EVALUATING THE EFFECTS OF WILDERNESS ON POPULATION AND EMPLOYMENT GROWTH IN THE ELEVEN WESTERN STATES
Year of Award
Master of Arts (MA)
Department or School/College
Department of Economics
Neil Moisey, Thomas Power
employment, population, regional adjustment models, regional development, wilderness
University of Montana
This paper examines the role of protected land on population and employment growth in the eleven Western States, which is an important issue in many counties that have high levels of federally owned land. A Carlino and Mills regional adjustment model is used to examine how these land management policies affect the local population and employment opportunities. This model assumes simultaneity in population and employment, so a two-stage least squares regression is used. The empirical evidence suggests that population is attracted to land with a conservation mandate, and that this population increases employment. There is also additional evidence that employment opportunities increase as a direct result of protected landscapes. In addition to these primary findings, population was attracted to a more diverse set of conservation land in the 1990s than the 1980s, but the positive effect of conservation land on employment decreased in the 1990s. Nonetheless, there is no evidence that any sector of employment is harmed by land management policies with a conservation mandate.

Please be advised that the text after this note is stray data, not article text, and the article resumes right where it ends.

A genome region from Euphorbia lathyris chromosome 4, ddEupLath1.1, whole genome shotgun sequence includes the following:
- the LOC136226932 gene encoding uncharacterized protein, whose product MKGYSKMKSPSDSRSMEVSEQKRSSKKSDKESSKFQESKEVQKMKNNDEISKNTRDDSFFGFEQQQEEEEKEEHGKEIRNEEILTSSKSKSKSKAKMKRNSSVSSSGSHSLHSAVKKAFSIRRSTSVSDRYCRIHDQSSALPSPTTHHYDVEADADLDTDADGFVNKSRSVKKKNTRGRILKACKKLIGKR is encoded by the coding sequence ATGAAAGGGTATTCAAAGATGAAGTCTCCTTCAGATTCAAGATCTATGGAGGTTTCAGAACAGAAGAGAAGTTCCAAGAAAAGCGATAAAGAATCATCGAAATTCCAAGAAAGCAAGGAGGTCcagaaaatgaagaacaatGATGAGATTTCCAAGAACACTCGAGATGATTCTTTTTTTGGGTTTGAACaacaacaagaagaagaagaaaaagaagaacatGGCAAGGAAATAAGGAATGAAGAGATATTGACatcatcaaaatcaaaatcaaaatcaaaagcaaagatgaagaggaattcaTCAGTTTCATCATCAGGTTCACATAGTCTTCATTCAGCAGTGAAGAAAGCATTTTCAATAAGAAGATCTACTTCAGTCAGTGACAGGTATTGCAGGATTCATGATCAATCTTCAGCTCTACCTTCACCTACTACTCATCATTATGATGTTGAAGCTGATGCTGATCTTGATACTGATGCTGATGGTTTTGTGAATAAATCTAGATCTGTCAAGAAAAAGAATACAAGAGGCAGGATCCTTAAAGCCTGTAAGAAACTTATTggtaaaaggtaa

Silbaugh, Matthew Larson, "EVALUATING THE EFFECTS OF WILDERNESS ON POPULATION AND EMPLOYMENT GROWTH IN THE ELEVEN WESTERN STATES" (2007). Graduate Student Theses, Dissertations, & Professional Papers. 396.
© Copyright 2007 Matthew Larson Silbaugh